bother to argue, instead labelled it as a “shot in the dark”. However,
Kloekhorst (2008: 495) rightly pointed out that the correct root sounds
*gwerH- (cf. also Lipp, 2009: 300, who derives gurta- from *gw3h1tó- ‘mit
Berg / Anhöhe versehener Ort’), but the consequences of this have not
been pursued further (for which see below).
Melchert (1994: 260) first rejected this etymology claiming that it is
falsified by the preserved <g->, however later (2012: 214) said that this is
not a real problem, since “the labiovelar could have been unrounded by
the round anaptyctic vowel before being deoccluded: *gw3(H)to- > *gworto-
> gurta- (read /gorta-/)”. While the delabialization in such an environment
is plausible (though gratuitous), Melchert again operated with the false
reflex of *3, thus his remark does not provide an explanation for the
preservation of the initial consonant. However, since the loss of the
guttural part of the labiovelar in initial position is based exclusively on
prevocalic evidence (*gwon° > wāna- ‘women’, *gwow° > wawa/i- ‘cow’,
*gwhen° ‘to strike’ > wi/enal- ‘stick’, Melchert, 1994: 254, 2012: 212-213 with
refs.), one may surmise that the reflex was different before syllabic
resonant (assumed also by Lipp, 2009: 300-301: *gw3- > *gwur- > gur-),
though one may expect a similar behaviour as well.
Nevertheless, no example with *3 is known, but exactly this was
proposed by Melchert (2012: 212-213) in case of *‚. His two examples
are, however, problematic. One of them has nothing to do with words
with initial *gw8, and the other one, HLuwian REL-za- /kwanza-/ ‘to
incise, carve’, has now a competing etymology:

8 This example (Lyc. qãn- ‘to slay’) is based on Melchert’s misunderstanding of

Kloekhorst’s analysis (2006: 97-101): *h2w- is not one of the sources of Lyc. q, but the
only one and thus qãn- has nothing to do with words with *gw-. Based on this example
Yakubovich (2013-2014: 294 n. 1) even assumes a Proto-Luwic change *gwh- > kw- that
would solve our problem as well if it were correct.

AIΩN-Linguistica n.5 n.s. DOI: 10.4410/AIONL.5.2016.008


The Etymology of Hittite-Luwian gurta- 193

Melchert (2012: 213) derived it from *gwh‚s%e/o- ‘to strike’ (cf. also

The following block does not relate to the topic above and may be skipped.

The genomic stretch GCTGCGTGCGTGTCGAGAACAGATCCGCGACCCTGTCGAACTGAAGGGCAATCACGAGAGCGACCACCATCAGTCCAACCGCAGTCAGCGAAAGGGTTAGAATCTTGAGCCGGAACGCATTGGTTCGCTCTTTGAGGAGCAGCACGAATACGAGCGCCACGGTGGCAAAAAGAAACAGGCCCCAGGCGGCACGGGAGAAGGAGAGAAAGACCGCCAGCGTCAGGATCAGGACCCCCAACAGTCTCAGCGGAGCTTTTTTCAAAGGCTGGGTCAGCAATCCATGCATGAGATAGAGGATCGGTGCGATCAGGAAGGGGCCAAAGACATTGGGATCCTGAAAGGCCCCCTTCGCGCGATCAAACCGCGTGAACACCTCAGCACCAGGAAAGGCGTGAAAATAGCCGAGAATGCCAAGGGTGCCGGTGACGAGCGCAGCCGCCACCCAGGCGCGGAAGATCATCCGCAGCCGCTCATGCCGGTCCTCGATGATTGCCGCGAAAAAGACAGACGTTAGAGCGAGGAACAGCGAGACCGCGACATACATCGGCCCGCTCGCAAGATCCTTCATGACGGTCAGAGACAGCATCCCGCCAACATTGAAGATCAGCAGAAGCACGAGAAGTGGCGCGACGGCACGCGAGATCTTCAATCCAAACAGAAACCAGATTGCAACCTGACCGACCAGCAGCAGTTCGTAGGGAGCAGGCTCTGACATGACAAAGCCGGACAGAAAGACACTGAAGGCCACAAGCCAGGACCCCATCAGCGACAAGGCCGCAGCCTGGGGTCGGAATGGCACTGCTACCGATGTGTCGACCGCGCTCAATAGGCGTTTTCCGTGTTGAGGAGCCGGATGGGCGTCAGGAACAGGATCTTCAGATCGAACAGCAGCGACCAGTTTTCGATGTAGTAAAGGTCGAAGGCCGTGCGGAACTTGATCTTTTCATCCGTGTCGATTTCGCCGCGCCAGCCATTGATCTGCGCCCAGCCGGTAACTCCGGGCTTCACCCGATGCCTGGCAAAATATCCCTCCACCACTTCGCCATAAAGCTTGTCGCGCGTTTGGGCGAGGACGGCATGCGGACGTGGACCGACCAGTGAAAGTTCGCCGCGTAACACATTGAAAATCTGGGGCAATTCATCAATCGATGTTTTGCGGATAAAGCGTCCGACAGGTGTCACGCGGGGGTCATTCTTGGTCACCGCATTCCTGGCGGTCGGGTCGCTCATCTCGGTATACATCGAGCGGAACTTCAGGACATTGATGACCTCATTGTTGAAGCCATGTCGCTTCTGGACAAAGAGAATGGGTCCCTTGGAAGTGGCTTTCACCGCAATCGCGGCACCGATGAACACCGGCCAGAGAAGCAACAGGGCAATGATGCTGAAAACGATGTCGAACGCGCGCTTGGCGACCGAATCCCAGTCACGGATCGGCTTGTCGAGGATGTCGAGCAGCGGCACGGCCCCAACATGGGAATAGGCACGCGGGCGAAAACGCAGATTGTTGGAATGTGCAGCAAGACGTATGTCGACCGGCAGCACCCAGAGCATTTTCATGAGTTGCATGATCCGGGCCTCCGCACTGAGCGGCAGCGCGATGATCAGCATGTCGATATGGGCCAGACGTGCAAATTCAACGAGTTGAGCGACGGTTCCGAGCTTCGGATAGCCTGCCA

Tischler, 1983: 604-605 with refs.) and as he rightly points out, the Luwian
form cannot reflect the e-grade since in that case the guttural would have
disappeared. It must therefore reflect the zero grade, and accordingly,
one must assume the preservation of the labiovelar at least in front of *‚.
The second – and in my view, more convincing – proposal was put
forward by Yakubovich (2013-2014: 285-287), who derives it from PIE
*kwels- ‘to draw’ (via a change [lts] > [nts] in the Hattusha & Iron Age
Luwian dialect), which has the advantage that it provides an
explanation for the plausible cognate Hittite gulš- ‘to carve, inscribe’
as well. In this case there is no evidence for the Luwian reflex of *gw in
front of the syllabic resonants.
If one prefers to follow the former explanation, it provides an
opportunity to extend this sound law to every syllabic resonant and
thus explain the preservation of the guttural, but unfortunately there is
no evidence or counter-evidence for that. Nevertheless, the Luwian
reflexes of the verb *kwer- ~ *kw3- show /kwar-/ ~ kūr- ‘to cut’ which
means that *gw3- could also lead to *gur-, if it was not preceded by the
degutturalization. Fortunately, the date of the change *CwÇC- > *CuRC-
is known and it is a Proto-Anatolian change (Melchert, 1994: 55-56) and
thus *gw3C° would have regularly lead to *gurC° already in PA.